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Discussions on parental leave in France

Hearing of UNAF (COFACE Member) by the Member of Parliament Monique Limon within the framework of the “Social Spring of the evaluation of parental leave”.

The current crisis highlights the lack of confidence in families. UNAF launched the slogan “Restoring confidence in families” back in 2017 which remains relevant today. One of the most striking manifestations is the decline in births. The National Institute of Statistics and Economic Studies (INSEE) notes a real “baby crash” with 13% fewer births in January 2021 than in January 2020. But beware of hasty interpretations! This drop is not sudden; it follows 6 years of strong uninterrupted decline.

However, the desire to have children is still there. The ideal number of children for an average French person is still 2.39 children. But families have doubts about being sufficiently supported in their parenting by the state.

The second point to note is that in France there is no global public policy on work-life balance. Unaf is not against a reform of parental leave, but it must be part of a medium-term policy that includes all aspects of the subject: leave, childcare facilities and social negotiations at branch or company level on the “right to request”.

The third factor is that a child requires lots of time from both parents (additional domestic time, uncertain nights for 4 to 6 months or more, constant vigilance and medical monitoring, etc.).
Beyond personal preferences and choices, the suspension or reduction of activity is for many parents an obligation. The new investment of time is often felt as burden and the amount is considerable. Working conditions do not allow, in many cases, to take this needed time.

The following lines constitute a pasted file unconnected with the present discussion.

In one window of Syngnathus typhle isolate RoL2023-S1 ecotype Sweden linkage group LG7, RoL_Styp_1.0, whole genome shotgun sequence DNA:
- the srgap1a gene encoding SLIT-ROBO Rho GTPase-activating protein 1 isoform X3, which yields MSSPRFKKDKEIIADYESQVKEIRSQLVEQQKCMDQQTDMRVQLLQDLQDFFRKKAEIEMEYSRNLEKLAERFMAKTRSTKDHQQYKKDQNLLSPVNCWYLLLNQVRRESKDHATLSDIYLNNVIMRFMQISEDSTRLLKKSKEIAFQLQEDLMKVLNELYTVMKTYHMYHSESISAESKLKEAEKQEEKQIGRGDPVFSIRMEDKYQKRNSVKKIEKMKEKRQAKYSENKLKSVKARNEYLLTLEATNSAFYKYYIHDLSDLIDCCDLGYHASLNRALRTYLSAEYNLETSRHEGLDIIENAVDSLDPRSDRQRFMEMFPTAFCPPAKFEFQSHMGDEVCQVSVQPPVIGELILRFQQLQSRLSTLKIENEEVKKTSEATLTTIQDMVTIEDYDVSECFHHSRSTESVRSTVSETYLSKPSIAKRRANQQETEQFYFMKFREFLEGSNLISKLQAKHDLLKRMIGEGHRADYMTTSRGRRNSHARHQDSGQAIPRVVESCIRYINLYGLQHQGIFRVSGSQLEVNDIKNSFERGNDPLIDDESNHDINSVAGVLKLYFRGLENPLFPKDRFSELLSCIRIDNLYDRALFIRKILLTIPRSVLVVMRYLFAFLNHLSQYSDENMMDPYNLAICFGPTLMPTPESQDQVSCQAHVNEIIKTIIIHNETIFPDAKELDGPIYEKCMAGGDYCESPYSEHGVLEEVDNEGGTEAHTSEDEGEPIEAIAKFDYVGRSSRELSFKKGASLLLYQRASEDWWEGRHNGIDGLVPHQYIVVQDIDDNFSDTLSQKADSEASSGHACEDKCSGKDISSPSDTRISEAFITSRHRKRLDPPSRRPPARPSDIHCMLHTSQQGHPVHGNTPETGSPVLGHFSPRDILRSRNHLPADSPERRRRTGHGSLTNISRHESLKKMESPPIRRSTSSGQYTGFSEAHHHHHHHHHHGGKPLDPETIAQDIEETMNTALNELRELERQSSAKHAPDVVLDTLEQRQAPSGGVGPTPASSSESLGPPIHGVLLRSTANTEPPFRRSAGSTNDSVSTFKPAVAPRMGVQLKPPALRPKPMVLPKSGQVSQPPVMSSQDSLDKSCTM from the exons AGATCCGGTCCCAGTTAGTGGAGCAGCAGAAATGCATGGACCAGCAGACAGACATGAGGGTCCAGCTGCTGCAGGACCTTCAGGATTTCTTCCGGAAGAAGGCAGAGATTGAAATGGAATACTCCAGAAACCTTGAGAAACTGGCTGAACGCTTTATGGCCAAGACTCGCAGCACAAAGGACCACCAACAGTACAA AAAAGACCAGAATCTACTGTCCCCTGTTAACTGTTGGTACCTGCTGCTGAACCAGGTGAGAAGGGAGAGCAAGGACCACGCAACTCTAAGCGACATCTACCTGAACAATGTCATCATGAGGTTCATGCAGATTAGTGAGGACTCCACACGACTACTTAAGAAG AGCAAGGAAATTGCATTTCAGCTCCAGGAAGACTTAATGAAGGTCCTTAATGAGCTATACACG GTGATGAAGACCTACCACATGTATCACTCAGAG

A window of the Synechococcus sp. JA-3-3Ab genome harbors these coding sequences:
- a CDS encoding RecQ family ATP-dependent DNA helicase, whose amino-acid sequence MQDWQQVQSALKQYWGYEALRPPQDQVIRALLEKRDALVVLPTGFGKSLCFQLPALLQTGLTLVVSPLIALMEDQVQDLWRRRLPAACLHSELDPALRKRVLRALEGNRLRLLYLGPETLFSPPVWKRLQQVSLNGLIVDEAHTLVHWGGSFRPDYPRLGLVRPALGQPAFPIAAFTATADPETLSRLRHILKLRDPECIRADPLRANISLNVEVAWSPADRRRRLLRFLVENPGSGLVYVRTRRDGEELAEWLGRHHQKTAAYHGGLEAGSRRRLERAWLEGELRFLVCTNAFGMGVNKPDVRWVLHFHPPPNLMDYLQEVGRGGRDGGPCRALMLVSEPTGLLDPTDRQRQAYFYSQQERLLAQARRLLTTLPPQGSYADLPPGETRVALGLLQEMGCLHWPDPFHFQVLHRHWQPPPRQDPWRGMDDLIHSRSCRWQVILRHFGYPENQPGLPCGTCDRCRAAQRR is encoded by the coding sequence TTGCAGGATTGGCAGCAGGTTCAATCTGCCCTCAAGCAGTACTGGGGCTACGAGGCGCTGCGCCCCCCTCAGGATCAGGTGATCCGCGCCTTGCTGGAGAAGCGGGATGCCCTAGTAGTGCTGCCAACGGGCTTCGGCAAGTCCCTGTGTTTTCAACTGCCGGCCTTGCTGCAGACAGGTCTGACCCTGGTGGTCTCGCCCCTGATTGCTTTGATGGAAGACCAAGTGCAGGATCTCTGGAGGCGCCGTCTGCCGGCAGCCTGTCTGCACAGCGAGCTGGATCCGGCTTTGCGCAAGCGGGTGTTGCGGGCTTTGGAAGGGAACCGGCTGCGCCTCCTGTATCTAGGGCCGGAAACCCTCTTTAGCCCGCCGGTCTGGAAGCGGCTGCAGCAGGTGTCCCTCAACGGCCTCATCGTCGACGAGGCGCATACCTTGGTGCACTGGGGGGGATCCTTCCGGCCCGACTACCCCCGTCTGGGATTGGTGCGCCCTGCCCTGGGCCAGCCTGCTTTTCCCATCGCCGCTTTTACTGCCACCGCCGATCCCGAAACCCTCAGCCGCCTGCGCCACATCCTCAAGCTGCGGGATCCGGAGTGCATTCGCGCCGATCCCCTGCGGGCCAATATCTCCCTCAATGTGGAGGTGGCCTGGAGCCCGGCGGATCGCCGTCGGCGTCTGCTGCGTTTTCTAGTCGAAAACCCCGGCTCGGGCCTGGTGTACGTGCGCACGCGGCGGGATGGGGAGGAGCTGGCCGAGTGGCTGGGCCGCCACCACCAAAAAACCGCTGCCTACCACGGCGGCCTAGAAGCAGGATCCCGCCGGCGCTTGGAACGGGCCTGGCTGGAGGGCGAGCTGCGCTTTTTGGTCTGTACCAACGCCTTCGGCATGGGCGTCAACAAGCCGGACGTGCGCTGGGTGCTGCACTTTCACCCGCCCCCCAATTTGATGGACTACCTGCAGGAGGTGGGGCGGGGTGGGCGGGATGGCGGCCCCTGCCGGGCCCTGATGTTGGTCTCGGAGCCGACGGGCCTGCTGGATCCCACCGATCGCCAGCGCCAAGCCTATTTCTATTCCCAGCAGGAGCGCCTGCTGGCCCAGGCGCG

This “time shock” is not, or only to a very limited extent, resolved by taking parental leave. Parental leave no longer appears to be an effective solution to this time issue.

Unaf has been mandated by Adrien Taquet, the Secretary of State for Child Protection, to bring up the experiences and expectations of families through several mechanisms:

  • A qualitative study on reconciliation with parents of young children (2 to 4 years old) through interviews
  • A questionnaire distributed to families through the Udaf and family movements
  • Debates led by some Udaf

The fourth point of attention: the 2019 European Work-Life Balance Directive must be transposed into national law by August 2, 2022.
According to this Directive, three points must evolve in French national legislation:

  • The prerequisite of activity to obtain compensation for parental leave must be reduced from 2 to one year.
  • The obligation to significantly increase the level of compensation for parental leave for at least six weeks per parent
  • A “right to request” flexible working arrangements, with a reasoned refusal by the employer as provided for in Article 9 of the European Directive.

Unaf is therefore in favor of better compensation for parental leave for the first few months, on the model recommended by the European Commission in 2017.

Moreover, a system of long leave, both part-time and full-time, must most certainly be maintained, at least for those who cannot find a childcare solution compatible with their profession. The needs of large families, single-parent families and families with multiple births must also be integrated.

In some cases, this long leave should be combined with a system of access to professional training in the last year of the leave to facilitate the return to work.

Full article (in French): https://www.unaf.fr/spip.php?article27903&utm_source=sendinblue&utm_campaign=Lettre_dinformation_Unaf_n_732_du_7_avril_2021&utm_medium=email

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